When it comes to bandwidth, it seems that one can never have too much. As people become more tech savvy, they require more and more bandwidth to meet their needs, and for hotel operators who rely on guest satisfaction for return stays, this usually means more money.
"Every time we increase our bandwidth there is a fee to pay," says Rob Williams, vice president of hotel
operations at the Moline, Ill.-based Heart of America Restaurants and Inns, (www.heartofamericahotels.com
) operator of 11 hotels and 16 restaurants. "We have done it repeatedly for the past three or four years because our usage reports show us regularly bursting over the limit. I have seen my bandwidth costs go to $1,000 a month on average, and just six years ago we were only paying $400."
Many hotels with a single T1 line have added a second one, or have combined it with a DSL line to increase capacity, and many newly constructed locations are starting out with more than one from the beginning of operations.
"We started out with one T1 line in the past, but now when we build new locations, we start with two or three lines in the beginning," says Greg Epp, vice president and controller of Wichita, Kan.-based LodgeWorks, (www.lodgeworks.com
) operating 24 locations, and an additional nine currently under construction. "Also, in existing hotels, we have upgraded to two T1 lines or a T1 and a supplemental DSL line."
Supplementing with a DSL line, or load balancing, will provide the same performance for less money, Williams explains. While a T1 line offers 1.5 megabytes, a DSL can range from 3 to 8 megabytes, according to Epp.
"If we need to increase again, we will look at adding a bigger DSL pipe instead of adding more T1 lines at 1.5 megabytes each," Epp notes. "The T1 is more reliable, so we use that, but the DSL gives you volume and is less expensive when combined."
He is also taking this approach at some of the new hotel locations where DSL is available. "You get more bandwidth for your money that way," he says.
Windsor Capital Group Inc., based in Santa Monica, Calif. (www.wcghotels.com
) is taking the same approach with its 27 locations. The company used a single T1 line at all of its properties, but increased to two T1 lines in 2005, explains Charlie Lystrup, chief technology officer at Windsor. Since then, the company upgraded several properties to four, and in some cases six, T1 lines.
"We use an AT&T program that allows us the flexibility to increase and decrease the number of T1s as needed without penalty," he says. "In addition, some Windsor properties use a blend of T1 and cable or DSL to meet the growing demand for bandwidth in the guest room," Lystrup notes. AT&T (www.att.com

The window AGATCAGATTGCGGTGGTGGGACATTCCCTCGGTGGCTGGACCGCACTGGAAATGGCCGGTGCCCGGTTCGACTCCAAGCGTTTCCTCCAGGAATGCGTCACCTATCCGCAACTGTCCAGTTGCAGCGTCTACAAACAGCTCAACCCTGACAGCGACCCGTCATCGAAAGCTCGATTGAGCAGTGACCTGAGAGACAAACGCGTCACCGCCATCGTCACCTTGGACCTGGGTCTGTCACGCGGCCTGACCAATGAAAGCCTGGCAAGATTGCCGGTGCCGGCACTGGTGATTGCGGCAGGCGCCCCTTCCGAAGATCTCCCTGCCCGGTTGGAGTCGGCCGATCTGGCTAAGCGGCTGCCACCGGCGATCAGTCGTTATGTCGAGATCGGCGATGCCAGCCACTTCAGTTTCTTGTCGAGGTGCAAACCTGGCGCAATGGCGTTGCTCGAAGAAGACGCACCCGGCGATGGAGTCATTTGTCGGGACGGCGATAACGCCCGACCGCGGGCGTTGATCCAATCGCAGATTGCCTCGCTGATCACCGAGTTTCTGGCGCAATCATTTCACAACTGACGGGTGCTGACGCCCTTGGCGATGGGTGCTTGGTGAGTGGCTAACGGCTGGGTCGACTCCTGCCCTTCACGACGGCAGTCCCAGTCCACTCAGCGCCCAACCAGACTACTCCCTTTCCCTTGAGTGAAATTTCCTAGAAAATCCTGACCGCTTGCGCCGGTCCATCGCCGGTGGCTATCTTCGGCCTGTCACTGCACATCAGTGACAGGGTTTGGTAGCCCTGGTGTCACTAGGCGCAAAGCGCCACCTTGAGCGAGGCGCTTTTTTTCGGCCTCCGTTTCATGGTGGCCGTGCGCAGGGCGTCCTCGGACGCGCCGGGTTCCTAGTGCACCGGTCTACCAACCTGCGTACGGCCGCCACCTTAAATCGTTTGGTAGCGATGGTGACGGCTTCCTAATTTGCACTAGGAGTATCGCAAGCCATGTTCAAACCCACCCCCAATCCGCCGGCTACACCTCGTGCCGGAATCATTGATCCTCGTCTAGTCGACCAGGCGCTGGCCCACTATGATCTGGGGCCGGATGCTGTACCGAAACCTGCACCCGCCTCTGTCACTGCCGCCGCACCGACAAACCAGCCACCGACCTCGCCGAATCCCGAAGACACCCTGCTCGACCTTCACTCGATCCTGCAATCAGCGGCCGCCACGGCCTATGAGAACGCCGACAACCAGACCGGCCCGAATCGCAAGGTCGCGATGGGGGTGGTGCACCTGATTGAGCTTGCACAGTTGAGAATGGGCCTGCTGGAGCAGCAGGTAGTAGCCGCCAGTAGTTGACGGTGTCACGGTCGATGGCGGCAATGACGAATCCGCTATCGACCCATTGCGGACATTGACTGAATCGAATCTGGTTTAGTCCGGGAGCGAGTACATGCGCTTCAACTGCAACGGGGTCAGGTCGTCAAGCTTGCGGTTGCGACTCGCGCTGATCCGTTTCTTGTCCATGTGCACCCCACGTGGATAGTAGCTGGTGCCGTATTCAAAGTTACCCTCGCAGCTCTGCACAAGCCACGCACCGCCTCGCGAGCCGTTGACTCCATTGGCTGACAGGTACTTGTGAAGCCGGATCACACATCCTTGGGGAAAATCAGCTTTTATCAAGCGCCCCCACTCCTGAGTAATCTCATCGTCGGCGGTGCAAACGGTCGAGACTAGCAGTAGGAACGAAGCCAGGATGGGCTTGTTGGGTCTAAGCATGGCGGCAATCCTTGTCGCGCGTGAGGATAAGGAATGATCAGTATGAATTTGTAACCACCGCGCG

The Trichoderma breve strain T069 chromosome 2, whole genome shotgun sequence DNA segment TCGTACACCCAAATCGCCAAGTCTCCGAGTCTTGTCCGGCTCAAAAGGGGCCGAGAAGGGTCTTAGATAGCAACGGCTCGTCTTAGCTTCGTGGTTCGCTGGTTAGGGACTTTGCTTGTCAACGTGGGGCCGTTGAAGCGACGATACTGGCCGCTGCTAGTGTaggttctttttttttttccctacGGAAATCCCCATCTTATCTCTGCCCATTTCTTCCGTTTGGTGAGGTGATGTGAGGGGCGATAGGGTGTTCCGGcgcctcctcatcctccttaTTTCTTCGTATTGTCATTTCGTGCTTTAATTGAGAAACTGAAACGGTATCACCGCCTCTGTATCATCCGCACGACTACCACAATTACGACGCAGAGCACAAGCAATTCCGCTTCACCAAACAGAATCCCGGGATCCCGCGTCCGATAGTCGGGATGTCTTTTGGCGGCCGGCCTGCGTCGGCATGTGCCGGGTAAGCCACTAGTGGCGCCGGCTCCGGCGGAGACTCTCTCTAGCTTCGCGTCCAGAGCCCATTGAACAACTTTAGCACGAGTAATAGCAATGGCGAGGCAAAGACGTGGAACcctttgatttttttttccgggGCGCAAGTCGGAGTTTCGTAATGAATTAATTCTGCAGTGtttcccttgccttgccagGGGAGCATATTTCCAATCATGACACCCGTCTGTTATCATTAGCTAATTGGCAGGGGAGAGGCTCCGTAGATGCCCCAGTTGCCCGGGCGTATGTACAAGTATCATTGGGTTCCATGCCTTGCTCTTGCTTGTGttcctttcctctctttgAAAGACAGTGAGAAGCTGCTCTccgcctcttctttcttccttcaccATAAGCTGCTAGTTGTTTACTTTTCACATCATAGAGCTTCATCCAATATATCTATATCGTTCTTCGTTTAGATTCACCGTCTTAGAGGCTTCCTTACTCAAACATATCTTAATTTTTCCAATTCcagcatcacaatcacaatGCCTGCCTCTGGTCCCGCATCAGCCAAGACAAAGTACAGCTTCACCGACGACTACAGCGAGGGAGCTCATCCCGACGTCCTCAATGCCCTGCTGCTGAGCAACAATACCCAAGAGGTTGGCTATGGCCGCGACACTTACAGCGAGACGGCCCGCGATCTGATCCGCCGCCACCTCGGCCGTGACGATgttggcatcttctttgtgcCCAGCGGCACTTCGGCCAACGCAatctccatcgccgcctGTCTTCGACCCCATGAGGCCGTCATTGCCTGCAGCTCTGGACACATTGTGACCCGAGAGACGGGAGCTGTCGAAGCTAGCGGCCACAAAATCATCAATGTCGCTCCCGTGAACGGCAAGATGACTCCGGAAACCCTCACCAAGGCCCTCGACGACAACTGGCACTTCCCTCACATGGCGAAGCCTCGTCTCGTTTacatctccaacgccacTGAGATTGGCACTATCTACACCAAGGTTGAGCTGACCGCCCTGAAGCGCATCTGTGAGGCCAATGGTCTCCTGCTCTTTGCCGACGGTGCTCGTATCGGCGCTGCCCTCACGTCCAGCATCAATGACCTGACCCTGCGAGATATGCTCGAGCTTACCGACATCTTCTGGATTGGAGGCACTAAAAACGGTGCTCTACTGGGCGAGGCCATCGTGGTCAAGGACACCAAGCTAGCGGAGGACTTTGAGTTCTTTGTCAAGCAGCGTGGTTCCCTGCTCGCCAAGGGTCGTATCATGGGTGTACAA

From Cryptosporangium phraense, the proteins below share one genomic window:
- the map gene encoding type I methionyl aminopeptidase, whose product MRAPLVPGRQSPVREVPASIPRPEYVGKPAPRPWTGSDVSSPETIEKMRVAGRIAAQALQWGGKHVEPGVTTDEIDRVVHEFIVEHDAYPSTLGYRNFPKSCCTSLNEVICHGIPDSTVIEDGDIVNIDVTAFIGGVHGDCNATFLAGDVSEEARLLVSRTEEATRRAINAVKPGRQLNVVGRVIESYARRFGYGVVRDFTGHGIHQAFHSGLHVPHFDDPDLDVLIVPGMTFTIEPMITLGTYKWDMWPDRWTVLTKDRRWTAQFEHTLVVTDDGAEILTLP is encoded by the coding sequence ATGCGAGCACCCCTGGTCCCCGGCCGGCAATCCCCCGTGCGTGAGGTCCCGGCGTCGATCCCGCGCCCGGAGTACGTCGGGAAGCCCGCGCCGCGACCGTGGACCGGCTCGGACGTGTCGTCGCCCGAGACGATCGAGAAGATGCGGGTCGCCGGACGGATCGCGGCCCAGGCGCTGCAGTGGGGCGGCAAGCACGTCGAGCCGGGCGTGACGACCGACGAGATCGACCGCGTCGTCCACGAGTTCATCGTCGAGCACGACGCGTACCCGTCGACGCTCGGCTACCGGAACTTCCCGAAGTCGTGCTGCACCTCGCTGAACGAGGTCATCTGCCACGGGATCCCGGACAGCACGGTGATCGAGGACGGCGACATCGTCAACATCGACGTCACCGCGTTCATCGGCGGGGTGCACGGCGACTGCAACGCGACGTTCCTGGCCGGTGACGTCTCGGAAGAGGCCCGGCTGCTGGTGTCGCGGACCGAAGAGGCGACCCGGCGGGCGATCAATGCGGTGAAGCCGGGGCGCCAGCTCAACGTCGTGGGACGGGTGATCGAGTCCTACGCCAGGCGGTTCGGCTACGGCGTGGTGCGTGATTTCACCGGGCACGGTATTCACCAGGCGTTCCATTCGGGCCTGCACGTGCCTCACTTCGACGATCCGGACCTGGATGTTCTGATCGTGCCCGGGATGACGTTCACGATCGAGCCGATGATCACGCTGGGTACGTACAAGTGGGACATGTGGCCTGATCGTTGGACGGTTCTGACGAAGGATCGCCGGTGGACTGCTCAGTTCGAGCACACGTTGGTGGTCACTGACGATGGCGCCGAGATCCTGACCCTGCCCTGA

) is the company's tier one Internet provider for data, and it is also working with Fatpip (www.fatpipeinc.com
), Elfiq (www.elfiq.com
) and Radware (www.radware.com
) to standardize with a single vendor, he explains.
No matter how much bandwidth a hotel provides, if there is not a system in place to balance it across the property, providing an adequate amount for each guests, the hotel will inevitably end up with complaints.
Many operators are turning to bandwidth shaping devices, which allow the property to set a limit on bandwidth for each guest so nobody gets the short end of the stick.
"The challenge is balancing guest satisfaction with cost, and the ability to limit bandwidth is a good feature," says Williams, who relies on bandwidth shaping using EthoStream's Bandwidth Management System from Telkonet (www.telkonet.com
"If you have one or two guests who are downloading movies, watching TV shows over the Internet or doing peer to peer network file sharing, they will take up a lot of bandwidth, basically leaving nothing for anyone else," LodgeWorks' Epp says.
His company started using bandwidth shaping options from IBAHN (www.ibahn.com
) and Guest-Tek (www.guest-tek.com
), where guests are limited to 384K each, allowing them to access e-mail and surf the Web at reasonable speeds, notes Epp.
"Bandwidth shaping is an additional service we pay for, but our guest satisfaction scores are higher where we have it," Epp says. "We rely on our guest satisfaction scores because you can continue to add T1s and you will still get people who complain it's not good enough. That is why bandwidth shaping helps us."